Mikey and Junebug began their amazing streak the day their mentor died, sweeping the top two spots in the 2001 Daytona 500. Over the next four seasons, they teamed up to win 11 of the 16 restrictor-plate races run, including three Daytona 500s and Dale Junior's streak of four consecutive Talladega wins. Four of those wins were 1-2 DEI sweeps.

4. 1967 Daytona 500 -- Mario and Freddy tag team the field
In the 1960s the Holman-Moody race team was as close to a modern multicar team operation as there was to be found. With youngsters such as Robert Yates building engines, the team would field one, two or three cars depending on what and whom it could stick in the field.

In 1967 Holman-Moody hired a driver that team co-owner Ralph Moody referred to as "that little Italian s---" -- you know him as Mario Andretti -- and put him in a Ford to race alongside full-time employee Fast Freddy Lorenzen.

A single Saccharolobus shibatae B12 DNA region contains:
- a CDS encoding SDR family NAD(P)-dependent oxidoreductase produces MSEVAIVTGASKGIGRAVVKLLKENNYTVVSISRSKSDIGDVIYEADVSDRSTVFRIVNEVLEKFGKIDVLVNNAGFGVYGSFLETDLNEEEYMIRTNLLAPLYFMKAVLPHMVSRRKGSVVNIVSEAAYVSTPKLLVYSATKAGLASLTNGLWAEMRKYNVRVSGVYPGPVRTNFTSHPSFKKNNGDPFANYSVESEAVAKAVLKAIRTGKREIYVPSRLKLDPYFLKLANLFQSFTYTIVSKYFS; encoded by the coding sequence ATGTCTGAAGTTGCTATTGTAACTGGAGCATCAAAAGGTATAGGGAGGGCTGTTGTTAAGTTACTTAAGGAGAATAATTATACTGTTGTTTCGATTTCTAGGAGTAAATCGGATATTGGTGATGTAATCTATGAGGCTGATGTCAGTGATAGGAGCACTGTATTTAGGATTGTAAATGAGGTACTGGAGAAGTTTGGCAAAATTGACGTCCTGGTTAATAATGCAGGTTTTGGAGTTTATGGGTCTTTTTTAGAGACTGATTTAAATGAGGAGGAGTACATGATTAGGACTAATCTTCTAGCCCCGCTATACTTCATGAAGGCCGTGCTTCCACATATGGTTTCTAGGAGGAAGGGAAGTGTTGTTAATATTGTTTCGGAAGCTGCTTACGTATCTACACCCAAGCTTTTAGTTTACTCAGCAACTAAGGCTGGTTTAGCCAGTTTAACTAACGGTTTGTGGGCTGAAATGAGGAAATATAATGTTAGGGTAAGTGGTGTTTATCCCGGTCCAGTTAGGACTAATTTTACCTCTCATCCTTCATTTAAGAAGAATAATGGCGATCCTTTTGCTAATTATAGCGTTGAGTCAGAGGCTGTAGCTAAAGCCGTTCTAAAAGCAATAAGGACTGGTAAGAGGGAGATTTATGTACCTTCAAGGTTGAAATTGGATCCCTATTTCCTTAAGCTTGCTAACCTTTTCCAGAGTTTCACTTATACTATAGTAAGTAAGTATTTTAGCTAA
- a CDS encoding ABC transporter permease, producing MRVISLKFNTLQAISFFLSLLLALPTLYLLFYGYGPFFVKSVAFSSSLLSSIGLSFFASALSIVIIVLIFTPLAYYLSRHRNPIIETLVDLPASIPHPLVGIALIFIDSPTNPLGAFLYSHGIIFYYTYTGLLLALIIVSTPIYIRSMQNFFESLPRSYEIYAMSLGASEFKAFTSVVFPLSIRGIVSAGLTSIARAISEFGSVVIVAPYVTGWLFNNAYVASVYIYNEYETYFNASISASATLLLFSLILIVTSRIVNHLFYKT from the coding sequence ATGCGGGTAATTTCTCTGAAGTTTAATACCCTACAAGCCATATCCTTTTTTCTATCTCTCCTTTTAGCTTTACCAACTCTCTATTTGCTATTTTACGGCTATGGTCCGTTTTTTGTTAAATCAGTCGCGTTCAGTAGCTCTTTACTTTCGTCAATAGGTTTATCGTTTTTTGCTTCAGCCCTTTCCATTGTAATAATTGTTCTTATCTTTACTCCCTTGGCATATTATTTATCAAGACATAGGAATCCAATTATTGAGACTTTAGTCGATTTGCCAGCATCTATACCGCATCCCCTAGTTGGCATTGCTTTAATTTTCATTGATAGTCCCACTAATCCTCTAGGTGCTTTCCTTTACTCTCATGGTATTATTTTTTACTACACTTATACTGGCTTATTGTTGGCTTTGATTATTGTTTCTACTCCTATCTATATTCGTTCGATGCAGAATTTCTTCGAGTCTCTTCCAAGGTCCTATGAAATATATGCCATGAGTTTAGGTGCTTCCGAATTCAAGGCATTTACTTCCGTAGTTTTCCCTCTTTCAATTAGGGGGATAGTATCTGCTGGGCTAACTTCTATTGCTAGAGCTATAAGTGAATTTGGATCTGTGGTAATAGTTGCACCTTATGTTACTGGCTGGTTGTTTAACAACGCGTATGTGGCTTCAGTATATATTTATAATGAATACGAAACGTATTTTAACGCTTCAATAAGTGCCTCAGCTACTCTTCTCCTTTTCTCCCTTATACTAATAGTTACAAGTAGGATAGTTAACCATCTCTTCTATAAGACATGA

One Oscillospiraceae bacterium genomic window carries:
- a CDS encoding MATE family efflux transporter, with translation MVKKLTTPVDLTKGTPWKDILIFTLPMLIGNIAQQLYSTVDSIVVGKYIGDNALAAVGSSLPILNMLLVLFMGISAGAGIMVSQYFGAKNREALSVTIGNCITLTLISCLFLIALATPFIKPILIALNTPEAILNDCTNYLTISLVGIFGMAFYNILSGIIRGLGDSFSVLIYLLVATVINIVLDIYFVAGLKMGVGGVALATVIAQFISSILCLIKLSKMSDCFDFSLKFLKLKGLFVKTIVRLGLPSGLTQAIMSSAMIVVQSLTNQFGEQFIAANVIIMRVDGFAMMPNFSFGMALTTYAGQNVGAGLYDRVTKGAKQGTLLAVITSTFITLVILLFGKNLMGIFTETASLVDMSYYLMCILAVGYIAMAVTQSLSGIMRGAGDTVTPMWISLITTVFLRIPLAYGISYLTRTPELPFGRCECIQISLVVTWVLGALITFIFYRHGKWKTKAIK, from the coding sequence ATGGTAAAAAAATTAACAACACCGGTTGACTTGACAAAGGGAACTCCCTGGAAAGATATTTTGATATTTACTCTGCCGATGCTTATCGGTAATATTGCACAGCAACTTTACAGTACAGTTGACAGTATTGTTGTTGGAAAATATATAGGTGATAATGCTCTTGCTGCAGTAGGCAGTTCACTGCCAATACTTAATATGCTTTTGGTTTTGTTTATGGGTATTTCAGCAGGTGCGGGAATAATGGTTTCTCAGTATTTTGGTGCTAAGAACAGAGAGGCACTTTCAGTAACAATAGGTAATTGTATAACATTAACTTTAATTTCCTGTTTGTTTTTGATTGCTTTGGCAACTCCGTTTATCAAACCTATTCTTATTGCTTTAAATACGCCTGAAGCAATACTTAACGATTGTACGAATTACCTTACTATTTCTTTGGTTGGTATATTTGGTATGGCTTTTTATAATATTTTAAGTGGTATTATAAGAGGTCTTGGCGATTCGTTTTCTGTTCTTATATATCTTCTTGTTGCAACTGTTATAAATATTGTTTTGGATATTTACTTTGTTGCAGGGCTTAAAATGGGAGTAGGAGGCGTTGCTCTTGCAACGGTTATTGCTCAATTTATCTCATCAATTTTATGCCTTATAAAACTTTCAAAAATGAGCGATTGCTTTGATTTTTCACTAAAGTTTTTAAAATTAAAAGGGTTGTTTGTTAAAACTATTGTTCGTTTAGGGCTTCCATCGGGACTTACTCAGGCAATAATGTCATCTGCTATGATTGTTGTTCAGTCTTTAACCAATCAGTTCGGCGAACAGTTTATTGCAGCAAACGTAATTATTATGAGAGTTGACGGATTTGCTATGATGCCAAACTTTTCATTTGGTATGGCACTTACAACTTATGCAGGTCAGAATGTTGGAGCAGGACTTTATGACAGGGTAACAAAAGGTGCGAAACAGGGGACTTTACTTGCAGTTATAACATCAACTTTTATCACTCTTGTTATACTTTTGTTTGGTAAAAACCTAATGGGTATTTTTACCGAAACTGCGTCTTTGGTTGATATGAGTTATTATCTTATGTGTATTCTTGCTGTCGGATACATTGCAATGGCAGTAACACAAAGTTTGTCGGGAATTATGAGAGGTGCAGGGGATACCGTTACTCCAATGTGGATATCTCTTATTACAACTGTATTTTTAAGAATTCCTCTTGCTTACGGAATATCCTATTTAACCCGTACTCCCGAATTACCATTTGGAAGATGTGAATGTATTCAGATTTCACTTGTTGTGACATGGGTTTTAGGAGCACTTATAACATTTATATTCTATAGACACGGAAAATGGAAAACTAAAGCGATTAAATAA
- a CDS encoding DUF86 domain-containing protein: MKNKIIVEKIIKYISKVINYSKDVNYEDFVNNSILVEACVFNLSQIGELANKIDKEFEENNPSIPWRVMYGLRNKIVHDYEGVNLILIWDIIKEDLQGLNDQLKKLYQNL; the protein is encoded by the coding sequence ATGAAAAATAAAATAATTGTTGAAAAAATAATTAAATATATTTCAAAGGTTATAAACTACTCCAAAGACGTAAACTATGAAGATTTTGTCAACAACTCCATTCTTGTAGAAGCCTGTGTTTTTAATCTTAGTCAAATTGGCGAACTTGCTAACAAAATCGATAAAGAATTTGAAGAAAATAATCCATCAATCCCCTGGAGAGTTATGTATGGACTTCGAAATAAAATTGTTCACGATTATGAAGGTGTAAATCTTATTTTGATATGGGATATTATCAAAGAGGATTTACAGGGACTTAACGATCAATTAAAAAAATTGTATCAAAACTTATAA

"We were all too scared to get near Mario," admits Richard Petty, who finished eighth. "He was driving that car like he was on dirt, sliding completely sideways in the turns. We were all so caught up watching him wreck that we didn't realize he was whuppin' us."

When the tire smoke cleared, Mario and Freddy finished 1-2, the only two cars on the lead lap, and led a combined 125 of the 200 laps.

3. 1997 Daytona 500 -- Hendrick to the power of 3
Poor Bill Elliott never stood a chance.

In a moment that became symbolic of the changing face of NASCAR, driver-owner Bill Elliott was leading on the final restart of the Daytona 500, but with the three cars of Hendrick Motorsports filling up his rearview mirror. "I was screwed," Elliott admitted after the race. "I could've held off one of them, maybe even two, but not three."